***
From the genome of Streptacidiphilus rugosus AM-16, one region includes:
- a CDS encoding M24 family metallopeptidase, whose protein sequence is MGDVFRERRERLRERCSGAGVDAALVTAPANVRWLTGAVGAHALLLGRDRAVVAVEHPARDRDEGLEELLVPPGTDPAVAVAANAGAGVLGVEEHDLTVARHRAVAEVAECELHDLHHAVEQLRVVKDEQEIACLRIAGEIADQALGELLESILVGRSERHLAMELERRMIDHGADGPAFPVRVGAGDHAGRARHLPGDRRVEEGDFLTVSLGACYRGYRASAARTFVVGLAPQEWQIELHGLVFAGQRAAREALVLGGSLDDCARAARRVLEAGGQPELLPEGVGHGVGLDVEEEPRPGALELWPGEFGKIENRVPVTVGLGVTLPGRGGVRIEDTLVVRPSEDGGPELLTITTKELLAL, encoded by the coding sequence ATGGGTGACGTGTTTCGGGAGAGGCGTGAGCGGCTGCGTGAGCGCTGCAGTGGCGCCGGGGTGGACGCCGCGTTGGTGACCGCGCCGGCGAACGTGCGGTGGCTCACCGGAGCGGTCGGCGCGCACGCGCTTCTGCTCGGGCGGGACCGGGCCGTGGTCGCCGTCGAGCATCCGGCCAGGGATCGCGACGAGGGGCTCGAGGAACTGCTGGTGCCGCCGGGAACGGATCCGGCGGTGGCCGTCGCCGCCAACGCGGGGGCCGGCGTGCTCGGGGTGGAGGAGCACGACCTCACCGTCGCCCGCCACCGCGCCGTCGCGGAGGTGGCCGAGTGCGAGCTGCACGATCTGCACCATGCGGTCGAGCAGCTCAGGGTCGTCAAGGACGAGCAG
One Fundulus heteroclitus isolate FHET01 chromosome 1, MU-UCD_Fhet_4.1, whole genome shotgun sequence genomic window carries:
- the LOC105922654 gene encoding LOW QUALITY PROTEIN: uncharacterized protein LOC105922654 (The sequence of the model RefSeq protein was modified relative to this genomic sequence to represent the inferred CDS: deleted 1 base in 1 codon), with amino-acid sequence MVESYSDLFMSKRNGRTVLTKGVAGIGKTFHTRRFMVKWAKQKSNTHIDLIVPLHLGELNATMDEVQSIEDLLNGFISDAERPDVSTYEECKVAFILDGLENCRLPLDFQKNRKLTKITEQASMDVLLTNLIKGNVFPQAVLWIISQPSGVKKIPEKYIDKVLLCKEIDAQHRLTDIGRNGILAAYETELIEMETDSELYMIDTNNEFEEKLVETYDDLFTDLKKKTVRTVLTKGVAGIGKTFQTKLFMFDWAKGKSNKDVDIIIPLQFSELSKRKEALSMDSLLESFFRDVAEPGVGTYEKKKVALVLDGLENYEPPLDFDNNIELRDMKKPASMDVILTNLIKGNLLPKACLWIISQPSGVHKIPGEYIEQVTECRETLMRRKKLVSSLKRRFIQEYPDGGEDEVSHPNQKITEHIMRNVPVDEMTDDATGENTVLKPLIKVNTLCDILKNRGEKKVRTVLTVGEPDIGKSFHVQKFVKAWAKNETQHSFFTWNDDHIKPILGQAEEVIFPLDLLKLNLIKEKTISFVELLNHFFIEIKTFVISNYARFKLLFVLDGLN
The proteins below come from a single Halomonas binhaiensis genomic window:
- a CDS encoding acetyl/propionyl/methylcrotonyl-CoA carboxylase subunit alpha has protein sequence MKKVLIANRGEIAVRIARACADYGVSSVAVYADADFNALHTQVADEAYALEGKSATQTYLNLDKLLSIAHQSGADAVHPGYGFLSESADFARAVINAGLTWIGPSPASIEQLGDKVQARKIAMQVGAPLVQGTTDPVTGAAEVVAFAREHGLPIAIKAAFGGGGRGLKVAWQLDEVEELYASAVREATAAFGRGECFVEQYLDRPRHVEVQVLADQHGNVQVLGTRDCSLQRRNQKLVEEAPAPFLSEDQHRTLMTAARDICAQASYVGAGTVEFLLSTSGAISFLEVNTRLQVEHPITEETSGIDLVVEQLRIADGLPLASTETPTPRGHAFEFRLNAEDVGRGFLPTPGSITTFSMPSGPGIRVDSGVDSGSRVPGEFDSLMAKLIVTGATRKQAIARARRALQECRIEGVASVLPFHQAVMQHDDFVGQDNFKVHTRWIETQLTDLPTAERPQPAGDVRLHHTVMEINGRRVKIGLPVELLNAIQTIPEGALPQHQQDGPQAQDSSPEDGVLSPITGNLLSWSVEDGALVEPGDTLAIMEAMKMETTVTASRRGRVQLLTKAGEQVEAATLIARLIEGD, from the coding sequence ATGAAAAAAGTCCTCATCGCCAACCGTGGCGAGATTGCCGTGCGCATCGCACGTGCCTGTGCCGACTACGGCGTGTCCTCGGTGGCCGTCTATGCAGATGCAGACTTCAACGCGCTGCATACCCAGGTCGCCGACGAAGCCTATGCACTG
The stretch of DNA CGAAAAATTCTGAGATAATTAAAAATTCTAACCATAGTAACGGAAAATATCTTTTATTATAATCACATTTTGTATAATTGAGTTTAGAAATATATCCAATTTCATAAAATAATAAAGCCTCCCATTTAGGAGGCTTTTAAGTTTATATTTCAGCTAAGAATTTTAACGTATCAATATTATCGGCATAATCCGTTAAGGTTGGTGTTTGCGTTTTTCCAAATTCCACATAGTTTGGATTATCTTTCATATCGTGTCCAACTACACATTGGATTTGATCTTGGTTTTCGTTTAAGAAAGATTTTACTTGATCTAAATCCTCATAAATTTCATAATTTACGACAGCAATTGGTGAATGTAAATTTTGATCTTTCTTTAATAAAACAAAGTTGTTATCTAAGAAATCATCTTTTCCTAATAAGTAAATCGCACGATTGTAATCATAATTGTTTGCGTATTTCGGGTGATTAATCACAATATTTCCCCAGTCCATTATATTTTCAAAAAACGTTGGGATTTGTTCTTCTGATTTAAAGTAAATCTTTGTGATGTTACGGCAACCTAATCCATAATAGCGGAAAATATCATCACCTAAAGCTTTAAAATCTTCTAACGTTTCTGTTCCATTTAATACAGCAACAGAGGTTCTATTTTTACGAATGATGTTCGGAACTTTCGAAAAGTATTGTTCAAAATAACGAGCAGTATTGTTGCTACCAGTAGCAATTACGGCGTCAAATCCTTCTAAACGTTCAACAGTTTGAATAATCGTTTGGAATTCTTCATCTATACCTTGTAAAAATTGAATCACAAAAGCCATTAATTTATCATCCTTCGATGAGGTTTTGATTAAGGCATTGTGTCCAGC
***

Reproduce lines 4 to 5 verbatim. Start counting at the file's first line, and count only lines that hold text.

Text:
- the LOC105922654 gene encoding LOW QUALITY PROTEIN: uncharacterized protein LOC105922654 (The sequence of the model RefSeq protein was modified relative to this genomic sequence to represent the inferred CDS: deleted 1 base in 1 codon), with amino-acid sequence MVESYSDLFMSKRNGRTVLTKGVAGIGKTFHTRRFMVKWAKQKSNTHIDLIVPLHLGELNATMDEVQSIEDLLNGFISDAERPDVSTYEECKVAFILDGLENCRLPLDFQKNRKLTKITEQASMDVLLTNLIKGNVFPQAVLWIISQPSGVKKIPEKYIDKVLLCKEIDAQHRLTDIGRNGILAAYETELIEMETDSELYMIDTNNEFEEKLVETYDDLFTDLKKKTVRTVLTKGVAGIGKTFQTKLFMFDWAKGKSNKDVDIIIPLQFSELSKRKEALSMDSLLESFFRDVAEPGVGTYEKKKVALVLDGLENYEPPLDFDNNIELRDMKKPASMDVILTNLIKGNLLPKACLWIISQPSGVHKIPGEYIEQVTECRETLMRRKKLVSSLKRRFIQEYPDGGEDEVSHPNQKITEHIMRNVPVDEMTDDATGENTVLKPLIKVNTLCDILKNRGEKKVRTVLTVGEPDIGKSFHVQKFVKAWAKNETQHSFFTWNDDHIKPILGQAEEVIFPLDLLKLNLIKEKTISFVELLNHFFIEIKTFVISNYARFKLLFVLDGLN
The proteins below come from a single Halomonas binhaiensis genomic window: